Our DIY off-grid rolling home is a self-converted 1989 Chevy prison bus. It has about 165 square feet of living space and custom woodworking throughout. Our design style is creative craftsman with industrial accents. We love pops of color, lived-in character and vintage elements. We fully restored the bus ourselves, inside and out for full-time living & travel. We maintained an open-concept throughout. We have a simple kitchen and dining area, plenty of storage, a cozy living room with a tiny wood burning stove and a raised queen sized bed sleeping area. Our bathroom elements (composting toilet & reclaimed southern yellow pine tub/shower) double as nightstands. Functionality, intention and simplicity were key drivers in our bus conversion build. --> You can read more about us on thewilddrive.com and @wilddrivelife on Instagram.
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The exterior. You can see our wood stove flue and solar panels on the roof. When we bought our bus it was faded black, chipping and forgotten; I'll admit even a bit scary looking. We spent weeks prepping the body and painted the bus ourselves. It was one of the most challenging, yet rewarding steps of building this tiny home.
View from the driver's area looking back. Our floor is reclaimed factory maple from a textile mill in MA. It's rustic, worn, entirely imperfect and we love it. We used every board foot of it on the face frames, wall trim, etc.
Details. We look around the bus and see a bit of ourselves in every inch. It's important to be surrounded by things that mean something to you in a tiny space.
Our dining table is a real reclaimed butcher block, refinished simply with tung oil. We made the director's chairs ourselves with leftover hickory & strong outdoor fabric. Our spice rack has birch tree segments on each corner. We tried to be as resourceful & frugal with the build as possible.
Our tiny wood stove is the centerpiece of our bus home and the first thing people comment on! The hearth base is granite we sourced from a yard sale kitchen kart. The brick surround is actually tile reinforced inside with steel square tubing and cement board inside. It's incredibly sturdy! The blue bead board paneling is reclaimed from an old mill building in southern Maine.
Our bedroom area is simple and cozy. The two built ins you see on either end of the bed to the left house our bathroom elements, one is our composting toilet the other is our tub base/shower. The wooden tops flip up when in use.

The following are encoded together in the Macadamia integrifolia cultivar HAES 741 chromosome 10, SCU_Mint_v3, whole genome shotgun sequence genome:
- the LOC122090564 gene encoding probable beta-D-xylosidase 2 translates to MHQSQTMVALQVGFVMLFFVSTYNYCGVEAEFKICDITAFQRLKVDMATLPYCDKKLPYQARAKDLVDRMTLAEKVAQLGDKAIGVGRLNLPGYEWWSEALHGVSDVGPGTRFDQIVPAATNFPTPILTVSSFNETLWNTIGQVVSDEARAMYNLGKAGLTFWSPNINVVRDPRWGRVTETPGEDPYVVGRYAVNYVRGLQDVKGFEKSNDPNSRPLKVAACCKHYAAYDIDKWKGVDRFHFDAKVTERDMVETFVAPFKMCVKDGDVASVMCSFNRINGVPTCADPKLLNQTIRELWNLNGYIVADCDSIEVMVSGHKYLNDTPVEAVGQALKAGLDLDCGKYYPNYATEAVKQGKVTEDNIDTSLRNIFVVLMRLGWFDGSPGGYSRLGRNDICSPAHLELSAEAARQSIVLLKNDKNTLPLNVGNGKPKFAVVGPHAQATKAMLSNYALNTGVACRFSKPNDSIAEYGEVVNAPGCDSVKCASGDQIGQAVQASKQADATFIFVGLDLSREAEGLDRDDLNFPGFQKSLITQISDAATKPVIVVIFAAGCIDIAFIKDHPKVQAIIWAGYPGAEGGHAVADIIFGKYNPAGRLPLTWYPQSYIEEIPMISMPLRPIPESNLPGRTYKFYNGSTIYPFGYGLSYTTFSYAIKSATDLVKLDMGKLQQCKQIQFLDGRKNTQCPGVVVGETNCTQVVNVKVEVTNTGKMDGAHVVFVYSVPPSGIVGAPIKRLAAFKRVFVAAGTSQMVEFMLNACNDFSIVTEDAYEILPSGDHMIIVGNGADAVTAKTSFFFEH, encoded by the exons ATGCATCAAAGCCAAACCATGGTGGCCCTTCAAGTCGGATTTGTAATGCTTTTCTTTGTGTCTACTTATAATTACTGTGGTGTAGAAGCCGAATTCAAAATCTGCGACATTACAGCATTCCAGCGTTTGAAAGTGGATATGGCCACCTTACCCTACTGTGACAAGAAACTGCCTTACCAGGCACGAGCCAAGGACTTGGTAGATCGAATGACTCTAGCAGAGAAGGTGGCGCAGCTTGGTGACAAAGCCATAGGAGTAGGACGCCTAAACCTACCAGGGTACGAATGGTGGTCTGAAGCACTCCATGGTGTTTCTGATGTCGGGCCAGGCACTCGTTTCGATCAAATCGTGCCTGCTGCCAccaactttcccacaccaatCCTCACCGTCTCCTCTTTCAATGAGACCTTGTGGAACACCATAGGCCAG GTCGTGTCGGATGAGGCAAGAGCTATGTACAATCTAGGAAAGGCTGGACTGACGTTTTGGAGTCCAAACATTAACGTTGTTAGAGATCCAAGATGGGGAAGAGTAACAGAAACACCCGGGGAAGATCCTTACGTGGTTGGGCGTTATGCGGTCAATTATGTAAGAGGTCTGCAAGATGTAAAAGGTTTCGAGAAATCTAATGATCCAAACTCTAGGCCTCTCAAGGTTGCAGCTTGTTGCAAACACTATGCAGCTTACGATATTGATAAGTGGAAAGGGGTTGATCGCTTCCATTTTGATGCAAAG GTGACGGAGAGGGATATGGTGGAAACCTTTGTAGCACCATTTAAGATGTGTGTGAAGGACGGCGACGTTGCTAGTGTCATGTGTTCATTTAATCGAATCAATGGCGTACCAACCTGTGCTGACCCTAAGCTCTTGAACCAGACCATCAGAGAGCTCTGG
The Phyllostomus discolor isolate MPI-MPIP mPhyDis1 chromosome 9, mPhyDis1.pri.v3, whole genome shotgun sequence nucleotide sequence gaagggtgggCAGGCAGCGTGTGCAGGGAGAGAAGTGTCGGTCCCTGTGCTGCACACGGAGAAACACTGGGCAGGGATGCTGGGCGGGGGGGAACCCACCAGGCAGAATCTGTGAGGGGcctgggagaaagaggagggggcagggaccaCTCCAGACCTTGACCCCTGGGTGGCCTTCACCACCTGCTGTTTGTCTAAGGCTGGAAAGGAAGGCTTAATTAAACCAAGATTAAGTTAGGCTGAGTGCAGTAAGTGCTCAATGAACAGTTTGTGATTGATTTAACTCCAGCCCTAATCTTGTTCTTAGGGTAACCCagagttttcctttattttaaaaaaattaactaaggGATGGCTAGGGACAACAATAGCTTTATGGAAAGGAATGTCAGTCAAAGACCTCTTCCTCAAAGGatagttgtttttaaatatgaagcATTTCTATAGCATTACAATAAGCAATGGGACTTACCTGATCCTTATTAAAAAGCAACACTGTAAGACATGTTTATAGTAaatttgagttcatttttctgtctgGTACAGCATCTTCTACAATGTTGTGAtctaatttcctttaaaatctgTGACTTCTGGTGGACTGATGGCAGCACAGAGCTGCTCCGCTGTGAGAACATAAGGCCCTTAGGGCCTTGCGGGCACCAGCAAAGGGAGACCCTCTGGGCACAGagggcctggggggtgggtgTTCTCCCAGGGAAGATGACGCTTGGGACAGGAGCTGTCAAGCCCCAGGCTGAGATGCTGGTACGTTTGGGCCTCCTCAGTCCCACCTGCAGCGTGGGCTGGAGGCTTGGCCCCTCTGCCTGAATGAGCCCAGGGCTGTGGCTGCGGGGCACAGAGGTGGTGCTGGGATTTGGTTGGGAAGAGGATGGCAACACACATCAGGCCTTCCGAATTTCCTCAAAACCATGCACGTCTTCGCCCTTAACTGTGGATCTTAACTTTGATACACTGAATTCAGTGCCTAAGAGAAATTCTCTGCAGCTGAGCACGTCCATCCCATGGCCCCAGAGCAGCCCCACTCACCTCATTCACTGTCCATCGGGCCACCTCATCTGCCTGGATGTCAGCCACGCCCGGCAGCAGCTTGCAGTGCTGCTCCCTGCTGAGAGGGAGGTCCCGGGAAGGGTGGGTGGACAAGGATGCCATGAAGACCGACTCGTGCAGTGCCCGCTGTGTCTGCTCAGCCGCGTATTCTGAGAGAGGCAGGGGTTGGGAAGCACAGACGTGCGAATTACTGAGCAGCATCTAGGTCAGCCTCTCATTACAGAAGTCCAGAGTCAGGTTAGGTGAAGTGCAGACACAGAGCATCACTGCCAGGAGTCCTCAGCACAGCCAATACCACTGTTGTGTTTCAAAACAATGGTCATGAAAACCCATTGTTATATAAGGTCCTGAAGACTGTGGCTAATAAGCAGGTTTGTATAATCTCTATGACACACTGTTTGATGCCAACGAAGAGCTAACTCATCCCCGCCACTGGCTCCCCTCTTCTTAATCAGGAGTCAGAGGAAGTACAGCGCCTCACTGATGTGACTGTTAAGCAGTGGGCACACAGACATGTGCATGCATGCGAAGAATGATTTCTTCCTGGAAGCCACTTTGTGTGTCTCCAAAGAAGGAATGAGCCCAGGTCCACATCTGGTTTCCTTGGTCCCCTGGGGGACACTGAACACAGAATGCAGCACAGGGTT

The view from the bed looking forward. We kept two of the locking prison cage doors, one at the very front and one in the far back of the bus. They're great to hang hooks & magnets on and do provide additional security.
As much as we've completely reinvented this old bus, subtle elements of it's original character remain. The simple dashboard, controls and enormous steering wheel are signs of its age.
The entryway, refreshed but mainly original. You can see the black co-pilot seat we installed to the left, bolted to the front cage.
Our family. Ben (the driver, builder & designer), Meag (me! I write and do all things social, design & online) and our rescue dog Moose (avid hiker and lover of peanut butter).
Moose has his own special area in the bus. Over the past eight months the bus has really become a source of comfort and home for him. Wherever we travel, the bus remains a source of comfort for him (and for us!).
Our shower/tub. This photo was taken just before we completed the final touches to our reclaimed southern yellow pine tub basin. It now has a drain & shower head/wand. Southern yellow pine is a naturally sappy wood, this is why we chose it. After sealing seams and glazing with a few coats of a two-part mirror coat, it's perfect! We love that it's a little different, custom, it's us.
Our cozy living room area featuring hand sewn cushion covers and curtains. We bought that East/West sign at a flea market right around the time we first bought the bus two years ago, knowing that it would find a place in the finished home. The black iron pipe lighting fixtures were Ben's idea, paired with an antique plumbing valve fashioned into a dimmer switch.
The bus kitchen. Our favorite part is the reclaimed barn board countertop. We scored the rustic original boards at a farm yard sale and refinished them ourselves. Our water pump and fridge run off of our solar battery bank. We kept things really simple in that you don't see a permanent stove/oven. We do use a toaster oven when we're plugged in to shore power (special occasions!) but mainly cook all of our delicious meals on a butane portable stove. It works wonderfully!
- Ben & Meag Poirier @wilddrivelife
- Ben Poirier
- Meag Poirier
- Rachel Halsey Photography